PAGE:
Diamondbacks 10, Reds 8: Arizona came back from a 5-0 deficit. Chris Young hit a big three-run homer and Stephen Drew reached base five times and had three RBIs as the Dbacks take two of three from the Reds.

Rockies 6, Pirates 5: Seth Smith with the always exciting game-winning bases loaded walk in the seventh. The walk came off Mike Crotta, who walked three of the four batters he faced. The other one — Jason Giambi — hit an RBI single.  Nice win, but I love how the AP game story has the Rockies talking about how much they’re proving by winning on the road in the early going this year. As if a series against the Pirates breaks the mold or makes a statement or something.

Rangers 3, Orioles 0:  The Rangers have the best pitching in the AL right now and the second best offense. Other than that, I suppose they’re in good shape.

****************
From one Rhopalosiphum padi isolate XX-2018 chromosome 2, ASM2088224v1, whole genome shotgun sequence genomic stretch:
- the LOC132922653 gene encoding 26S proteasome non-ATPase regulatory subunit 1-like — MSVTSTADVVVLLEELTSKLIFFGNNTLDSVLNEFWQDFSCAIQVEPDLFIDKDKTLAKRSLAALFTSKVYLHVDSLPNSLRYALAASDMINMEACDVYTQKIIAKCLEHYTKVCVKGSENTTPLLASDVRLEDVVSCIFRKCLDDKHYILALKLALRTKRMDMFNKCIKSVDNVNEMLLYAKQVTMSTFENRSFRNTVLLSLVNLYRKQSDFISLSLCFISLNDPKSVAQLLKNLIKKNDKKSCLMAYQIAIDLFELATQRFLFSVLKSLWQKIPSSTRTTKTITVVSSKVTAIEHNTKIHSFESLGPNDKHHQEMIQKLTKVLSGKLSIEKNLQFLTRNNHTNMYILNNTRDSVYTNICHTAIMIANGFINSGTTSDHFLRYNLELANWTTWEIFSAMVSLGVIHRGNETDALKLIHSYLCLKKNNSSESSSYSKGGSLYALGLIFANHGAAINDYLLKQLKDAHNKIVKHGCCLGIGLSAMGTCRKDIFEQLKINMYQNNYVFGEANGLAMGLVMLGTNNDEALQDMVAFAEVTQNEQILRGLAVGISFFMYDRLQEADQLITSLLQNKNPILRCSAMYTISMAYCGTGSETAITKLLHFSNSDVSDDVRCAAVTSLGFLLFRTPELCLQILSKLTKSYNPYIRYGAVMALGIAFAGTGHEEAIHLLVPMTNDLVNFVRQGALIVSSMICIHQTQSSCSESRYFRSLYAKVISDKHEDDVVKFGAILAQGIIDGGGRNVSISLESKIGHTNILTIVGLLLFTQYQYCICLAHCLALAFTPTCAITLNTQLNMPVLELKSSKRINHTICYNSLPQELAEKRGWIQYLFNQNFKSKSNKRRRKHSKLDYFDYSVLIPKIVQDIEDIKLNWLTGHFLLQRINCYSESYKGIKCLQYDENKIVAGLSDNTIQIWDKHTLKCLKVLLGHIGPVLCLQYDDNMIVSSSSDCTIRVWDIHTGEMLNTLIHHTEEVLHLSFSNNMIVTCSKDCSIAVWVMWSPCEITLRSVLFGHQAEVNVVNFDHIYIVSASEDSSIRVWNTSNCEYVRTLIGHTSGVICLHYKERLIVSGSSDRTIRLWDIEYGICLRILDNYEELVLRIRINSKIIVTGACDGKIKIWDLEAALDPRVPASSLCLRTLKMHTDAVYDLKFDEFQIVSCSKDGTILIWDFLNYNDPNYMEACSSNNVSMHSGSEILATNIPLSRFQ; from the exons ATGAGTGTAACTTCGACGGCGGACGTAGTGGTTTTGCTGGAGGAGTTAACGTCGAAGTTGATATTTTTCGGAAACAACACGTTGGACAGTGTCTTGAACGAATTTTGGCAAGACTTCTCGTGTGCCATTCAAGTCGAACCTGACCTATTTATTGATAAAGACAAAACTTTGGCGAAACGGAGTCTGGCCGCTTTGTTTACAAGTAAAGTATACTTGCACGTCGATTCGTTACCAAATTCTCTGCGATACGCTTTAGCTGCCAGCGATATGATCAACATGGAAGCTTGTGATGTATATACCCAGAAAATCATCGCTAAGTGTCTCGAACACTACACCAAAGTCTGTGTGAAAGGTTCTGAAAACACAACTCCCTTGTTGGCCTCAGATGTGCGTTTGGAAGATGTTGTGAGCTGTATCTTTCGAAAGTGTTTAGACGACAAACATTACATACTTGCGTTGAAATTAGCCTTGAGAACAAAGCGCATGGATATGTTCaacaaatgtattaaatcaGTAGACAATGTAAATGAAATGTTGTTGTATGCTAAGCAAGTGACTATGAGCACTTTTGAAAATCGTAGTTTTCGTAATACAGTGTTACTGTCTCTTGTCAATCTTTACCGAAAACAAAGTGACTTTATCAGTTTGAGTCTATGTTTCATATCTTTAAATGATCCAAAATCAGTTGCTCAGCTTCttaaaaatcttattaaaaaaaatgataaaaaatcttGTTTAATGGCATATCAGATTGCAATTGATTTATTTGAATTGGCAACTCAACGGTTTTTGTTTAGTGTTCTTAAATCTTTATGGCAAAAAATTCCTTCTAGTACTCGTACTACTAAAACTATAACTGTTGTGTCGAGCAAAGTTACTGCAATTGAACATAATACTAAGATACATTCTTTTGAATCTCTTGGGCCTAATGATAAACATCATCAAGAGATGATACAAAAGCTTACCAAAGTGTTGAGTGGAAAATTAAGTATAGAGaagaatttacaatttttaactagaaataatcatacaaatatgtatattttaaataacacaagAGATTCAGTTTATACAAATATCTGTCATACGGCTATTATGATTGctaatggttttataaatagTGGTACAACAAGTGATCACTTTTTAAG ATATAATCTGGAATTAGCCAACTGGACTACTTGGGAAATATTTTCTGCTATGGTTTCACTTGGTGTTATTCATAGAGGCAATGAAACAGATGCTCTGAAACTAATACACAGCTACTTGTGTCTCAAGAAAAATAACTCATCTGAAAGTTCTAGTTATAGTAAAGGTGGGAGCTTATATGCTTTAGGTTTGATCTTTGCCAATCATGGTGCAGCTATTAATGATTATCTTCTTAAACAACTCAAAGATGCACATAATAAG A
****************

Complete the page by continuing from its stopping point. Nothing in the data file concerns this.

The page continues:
Royals 9, Tigers 5: I had been thinking before the season that for the Tigers to do anything this year, they needed Rick Porcello to put it together. He’s not putting it together. But hey, he’s consistent! In each of his first two starts he’s given up five runs on nine hits in five innings. Wilson Betemit went 4 for 4 with two doubles and a walk.

Nationals 7, Mets 3:  Chris Young deserved a better fate after allowing one run on one hit in seven innings, but that’s bullpens for ya. D.J. Carrasco gave up the lead in the eighth, Blaine Boyer gave up the game in the eleventh.

Keith Law: The Braves have the best farm system. Who has the worst?

PHOENIX, AZ - APRIL 06:  General manager Dave Stewart of the Arizona Diamondbacks laughs on the field before the Opening Day MLB game against the San Francisco Giants at Chase Field on April 6, 2015 in Phoenix, Arizona.  (Photo by Christian Petersen/Getty Images)
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Why is this man smiling? Man, I wouldn’t be smiling if I read what I just read.